Jointly owned mortgages are a huge success when all is well between the joint owners who are usually partners. On paper both the owners are liable for the fortnightly payments. Yet when one owner acts and behaves irresponsibly and takes a raincheck on the expected payments for some unexplainable reason and for an indefinite period of time, the other owner is pressured to keep the payments up-to-date. I have often wondered why the bank would not contact the one who has broken the legal agreement by not contributing towards repaying the home loan and prefer to harass the second owner by repeatedly calling them or mailing letters to them reminding them of the missed payments. When I fell out with my partner he emptied out his savings from the joint account leaving me in a lurch. I had to sacrifice my savings to catch up the missed payments and to keep the ball rolling. It was becoming increasingly difficult to repay the loan on one income forcing me to borrow a huge personal loan from another bank where I had my credit card and car loan before the purchase of the property. When I appealed to the bank about the unjustness behind the whole issue they were reluctant to understand the stress and burden on one when the yoke should have been shared between the two and were more interested in the collection of the instalments.
There are hundreds of couples or partners who go through a similar crisis as far as joint accounts and mortgages are concerned. The bank always chooses the easy option rather than resolving the issues for customers. What then should be the solution to this recurring problem? If the joint owners are employed may be emphasising in the home loan agreement that each owner is liable to contribute 50% of the fortnightly payments could resolve the unfairness shrouding jointly owned mortgages and the joint account that comes with the package as in the case of ANZ Breakfree home loan package. If one is paid more than the other, then a percentage based on the income would be more feasible. If one is employed and the other is a home maker, then if repayments are not made within a specific timeframe, both the parties should agree to close the home loan by selling the property, repaying the bank and then splitting the remaining money equally between the owners/partners or as per contributions towards mortgage payments.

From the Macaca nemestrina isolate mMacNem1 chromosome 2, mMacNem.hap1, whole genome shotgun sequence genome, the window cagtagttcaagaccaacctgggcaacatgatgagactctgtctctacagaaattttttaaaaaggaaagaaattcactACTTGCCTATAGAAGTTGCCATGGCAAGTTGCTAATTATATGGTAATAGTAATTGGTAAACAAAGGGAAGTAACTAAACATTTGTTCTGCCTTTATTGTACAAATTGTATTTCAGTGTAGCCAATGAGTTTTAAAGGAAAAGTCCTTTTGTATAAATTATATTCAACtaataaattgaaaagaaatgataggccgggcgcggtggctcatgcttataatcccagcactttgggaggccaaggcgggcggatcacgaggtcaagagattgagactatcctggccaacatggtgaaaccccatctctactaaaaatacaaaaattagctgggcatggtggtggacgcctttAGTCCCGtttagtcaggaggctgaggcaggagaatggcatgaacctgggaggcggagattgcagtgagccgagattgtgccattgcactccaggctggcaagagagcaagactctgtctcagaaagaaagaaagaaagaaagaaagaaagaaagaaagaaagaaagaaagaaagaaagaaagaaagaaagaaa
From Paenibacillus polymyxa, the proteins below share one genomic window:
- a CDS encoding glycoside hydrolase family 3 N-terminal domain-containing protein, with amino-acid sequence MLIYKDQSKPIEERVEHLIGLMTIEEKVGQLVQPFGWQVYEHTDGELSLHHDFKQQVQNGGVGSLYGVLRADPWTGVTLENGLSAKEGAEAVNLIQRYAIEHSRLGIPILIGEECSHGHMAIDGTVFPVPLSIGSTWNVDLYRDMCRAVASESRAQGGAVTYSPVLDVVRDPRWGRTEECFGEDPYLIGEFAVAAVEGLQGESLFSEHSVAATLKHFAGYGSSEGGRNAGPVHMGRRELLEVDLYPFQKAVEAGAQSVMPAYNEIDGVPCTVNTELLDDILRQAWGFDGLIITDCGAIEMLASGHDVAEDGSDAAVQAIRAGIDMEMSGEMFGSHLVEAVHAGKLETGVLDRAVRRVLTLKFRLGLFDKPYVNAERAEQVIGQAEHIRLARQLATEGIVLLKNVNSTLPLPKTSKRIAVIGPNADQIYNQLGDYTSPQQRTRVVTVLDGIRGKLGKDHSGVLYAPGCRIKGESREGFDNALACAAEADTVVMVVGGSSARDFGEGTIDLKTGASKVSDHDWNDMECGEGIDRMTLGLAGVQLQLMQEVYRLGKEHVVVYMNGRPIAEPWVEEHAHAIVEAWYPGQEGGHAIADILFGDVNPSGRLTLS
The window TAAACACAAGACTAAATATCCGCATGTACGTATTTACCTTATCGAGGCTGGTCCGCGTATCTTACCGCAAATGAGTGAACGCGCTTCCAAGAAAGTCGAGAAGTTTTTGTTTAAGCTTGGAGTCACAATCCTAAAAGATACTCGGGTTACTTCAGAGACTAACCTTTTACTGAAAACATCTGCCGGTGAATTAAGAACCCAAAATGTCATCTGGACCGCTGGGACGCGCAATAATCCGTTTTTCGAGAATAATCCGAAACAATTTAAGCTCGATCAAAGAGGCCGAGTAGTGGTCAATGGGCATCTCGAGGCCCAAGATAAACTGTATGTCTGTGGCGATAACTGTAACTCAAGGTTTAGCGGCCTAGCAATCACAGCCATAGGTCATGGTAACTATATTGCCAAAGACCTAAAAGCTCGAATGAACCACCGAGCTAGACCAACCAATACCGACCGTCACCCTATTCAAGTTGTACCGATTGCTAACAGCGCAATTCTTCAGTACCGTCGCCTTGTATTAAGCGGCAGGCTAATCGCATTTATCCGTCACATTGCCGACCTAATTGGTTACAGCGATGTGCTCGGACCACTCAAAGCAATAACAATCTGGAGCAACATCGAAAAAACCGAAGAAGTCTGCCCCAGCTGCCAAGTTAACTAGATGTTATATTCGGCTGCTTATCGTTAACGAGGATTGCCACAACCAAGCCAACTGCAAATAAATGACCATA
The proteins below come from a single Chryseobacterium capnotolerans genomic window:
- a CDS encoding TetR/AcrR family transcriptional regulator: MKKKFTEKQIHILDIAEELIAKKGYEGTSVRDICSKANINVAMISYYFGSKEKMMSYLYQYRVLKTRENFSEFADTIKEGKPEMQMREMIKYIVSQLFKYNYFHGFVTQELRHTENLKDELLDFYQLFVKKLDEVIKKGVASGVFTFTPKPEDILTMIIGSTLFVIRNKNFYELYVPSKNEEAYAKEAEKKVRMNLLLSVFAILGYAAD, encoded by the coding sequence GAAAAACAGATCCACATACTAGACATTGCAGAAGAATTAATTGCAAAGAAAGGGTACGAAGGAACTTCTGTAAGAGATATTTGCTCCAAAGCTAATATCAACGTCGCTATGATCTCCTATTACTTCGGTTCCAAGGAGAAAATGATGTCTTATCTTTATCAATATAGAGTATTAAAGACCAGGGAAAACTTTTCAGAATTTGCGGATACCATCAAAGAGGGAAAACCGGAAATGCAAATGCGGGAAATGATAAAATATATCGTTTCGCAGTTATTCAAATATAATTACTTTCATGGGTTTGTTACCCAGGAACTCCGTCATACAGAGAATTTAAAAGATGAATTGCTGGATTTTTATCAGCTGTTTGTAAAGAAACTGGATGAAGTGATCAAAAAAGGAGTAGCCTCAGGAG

During my childhood days, I remember overhearing my mother tell my father about how the Patels were in deep trouble as the friends for whom they stood as guarantors vanished without a trace and the bank was forcing them to make the payments on behalf of the owners. Shortly after, when my parents were approached by long term friends to be their guarantors they flatly refused. Guarantors are necessary when there is a temporary short fall in the payments but after a specific time frame the banks should not exert pressure on guarantors to continue paying for the miscreants. Instead should have stipulated in the agreement that if the owners are being unfair to the guarantors the bank would insist on the sale of the property to close the deal.
Crucifying a good Samaritan for his act of kindness is not the way to resolve such issues. Banks need to be more customer-centered than just profit based institutions. If there is a way there is a will. To argue that such an amendment would be impossible, would be poor customer service.